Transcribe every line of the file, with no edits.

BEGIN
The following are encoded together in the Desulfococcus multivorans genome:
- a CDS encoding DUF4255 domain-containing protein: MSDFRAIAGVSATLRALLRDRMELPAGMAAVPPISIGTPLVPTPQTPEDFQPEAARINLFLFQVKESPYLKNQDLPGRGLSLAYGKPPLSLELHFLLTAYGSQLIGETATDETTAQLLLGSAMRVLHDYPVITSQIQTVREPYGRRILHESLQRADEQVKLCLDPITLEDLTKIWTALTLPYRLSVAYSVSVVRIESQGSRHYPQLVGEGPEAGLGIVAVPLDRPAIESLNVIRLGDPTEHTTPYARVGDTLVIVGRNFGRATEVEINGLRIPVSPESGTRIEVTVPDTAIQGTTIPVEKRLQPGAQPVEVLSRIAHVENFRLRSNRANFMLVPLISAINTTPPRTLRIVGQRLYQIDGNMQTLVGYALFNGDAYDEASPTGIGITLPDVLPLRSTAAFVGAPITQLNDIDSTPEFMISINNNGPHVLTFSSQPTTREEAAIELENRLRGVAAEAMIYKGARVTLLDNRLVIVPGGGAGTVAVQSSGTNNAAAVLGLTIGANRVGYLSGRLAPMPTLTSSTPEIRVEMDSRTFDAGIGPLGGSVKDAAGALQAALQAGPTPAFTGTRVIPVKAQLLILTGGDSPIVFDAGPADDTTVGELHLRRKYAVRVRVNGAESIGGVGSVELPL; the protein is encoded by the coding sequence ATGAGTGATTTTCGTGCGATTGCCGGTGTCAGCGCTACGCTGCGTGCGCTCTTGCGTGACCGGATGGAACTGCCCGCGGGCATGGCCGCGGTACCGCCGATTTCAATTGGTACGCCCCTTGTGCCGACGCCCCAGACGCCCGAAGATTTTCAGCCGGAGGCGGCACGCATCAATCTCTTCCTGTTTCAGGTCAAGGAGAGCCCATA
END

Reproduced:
The following are encoded together in the Desulfococcus multivorans genome:
- a CDS encoding DUF4255 domain-containing protein: MSDFRAIAGVSATLRALLRDRMELPAGMAAVPPISIGTPLVPTPQTPEDFQPEAARINLFLFQVKESPYLKNQDLPGRGLSLAYGKPPLSLELHFLLTAYGSQLIGETATDETTAQLLLGSAMRVLHDYPVITSQIQTVREPYGRRILHESLQRADEQVKLCLDPITLEDLTKIWTALTLPYRLSVAYSVSVVRIESQGSRHYPQLVGEGPEAGLGIVAVPLDRPAIESLNVIRLGDPTEHTTPYARVGDTLVIVGRNFGRATEVEINGLRIPVSPESGTRIEVTVPDTAIQGTTIPVEKRLQPGAQPVEVLSRIAHVENFRLRSNRANFMLVPLISAINTTPPRTLRIVGQRLYQIDGNMQTLVGYALFNGDAYDEASPTGIGITLPDVLPLRSTAAFVGAPITQLNDIDSTPEFMISINNNGPHVLTFSSQPTTREEAAIELENRLRGVAAEAMIYKGARVTLLDNRLVIVPGGGAGTVAVQSSGTNNAAAVLGLTIGANRVGYLSGRLAPMPTLTSSTPEIRVEMDSRTFDAGIGPLGGSVKDAAGALQAALQAGPTPAFTGTRVIPVKAQLLILTGGDSPIVFDAGPADDTTVGELHLRRKYAVRVRVNGAESIGGVGSVELPL; the protein is encoded by the coding sequence ATGAGTGATTTTCGTGCGATTGCCGGTGTCAGCGCTACGCTGCGTGCGCTCTTGCGTGACCGGATGGAACTGCCCGCGGGCATGGCCGCGGTACCGCCGATTTCAATTGGTACGCCCCTTGTGCCGACGCCCCAGACGCCCGAAGATTTTCAGCCGGAGGCGGCACGCATCAATCTCTTCCTGTTTCAGGTCAAGGAGAGCCCATA